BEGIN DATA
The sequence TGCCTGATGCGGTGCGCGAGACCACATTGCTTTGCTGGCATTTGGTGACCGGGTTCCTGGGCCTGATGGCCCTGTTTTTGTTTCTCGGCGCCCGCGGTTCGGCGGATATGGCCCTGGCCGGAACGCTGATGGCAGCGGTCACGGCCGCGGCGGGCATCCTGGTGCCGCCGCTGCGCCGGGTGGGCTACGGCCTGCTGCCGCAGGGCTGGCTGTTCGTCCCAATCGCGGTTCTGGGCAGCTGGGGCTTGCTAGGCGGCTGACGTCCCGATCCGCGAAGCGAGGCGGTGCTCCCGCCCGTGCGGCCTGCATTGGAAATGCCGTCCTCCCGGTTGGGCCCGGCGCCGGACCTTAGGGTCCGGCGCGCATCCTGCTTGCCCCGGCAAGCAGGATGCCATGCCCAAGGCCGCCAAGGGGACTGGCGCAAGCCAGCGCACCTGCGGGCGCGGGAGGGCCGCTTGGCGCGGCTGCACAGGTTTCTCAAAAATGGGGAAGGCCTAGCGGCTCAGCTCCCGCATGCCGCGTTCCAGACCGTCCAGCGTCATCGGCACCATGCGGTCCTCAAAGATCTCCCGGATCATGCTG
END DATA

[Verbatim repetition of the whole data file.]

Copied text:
The sequence TGCCTGATGCGGTGCGCGAGACCACATTGCTTTGCTGGCATTTGGTGACCGGGTTCCTGGGCCTGATGGCCCTGTTTTTGTTTCTCGGCGCCCGCGGTTCGGCGGATATGGCCCTGGCCGGAACGCTGATGGCAGCGGTCACGGCCGCGGCGGGCATCCTGGTGCCGCCGCTGCGCCGGGTGGGCTACGGCCTGCTGCCGCAGGGCTGGCTGTTCGTCCCAATCGCGGTTCTGGGCAGCTGGGGCTTGCTAGGCGGCTGACGTCCCGATCCGCGAAGCGAGGCGGTGCTCCCGCCCGTGCGGCCTGCATTGGAAATGCCGTCCTCCCGGTTGGGCCCGGCGCCGGACCTTAGGGTCCGGCGCGCATCCTGCTTGCCCCGGCAAGCAGGATGCCATGCCCAAGGCCGCCAAGGGGACTGGCGCAAGCCAGCGCACCTGCGGGCGCGGGAGGGCCGCTTGGCGCGGCTGCACAGGTTTCTCAAAAATGGGGAAGGCCTAGCGGCTCAGCTCCCGCATGCCGCGTTCCAGACCGTCCAGCGTCATCGGCACCATGCGGTCCTCAAAGATCTCCCGGATCATGCTG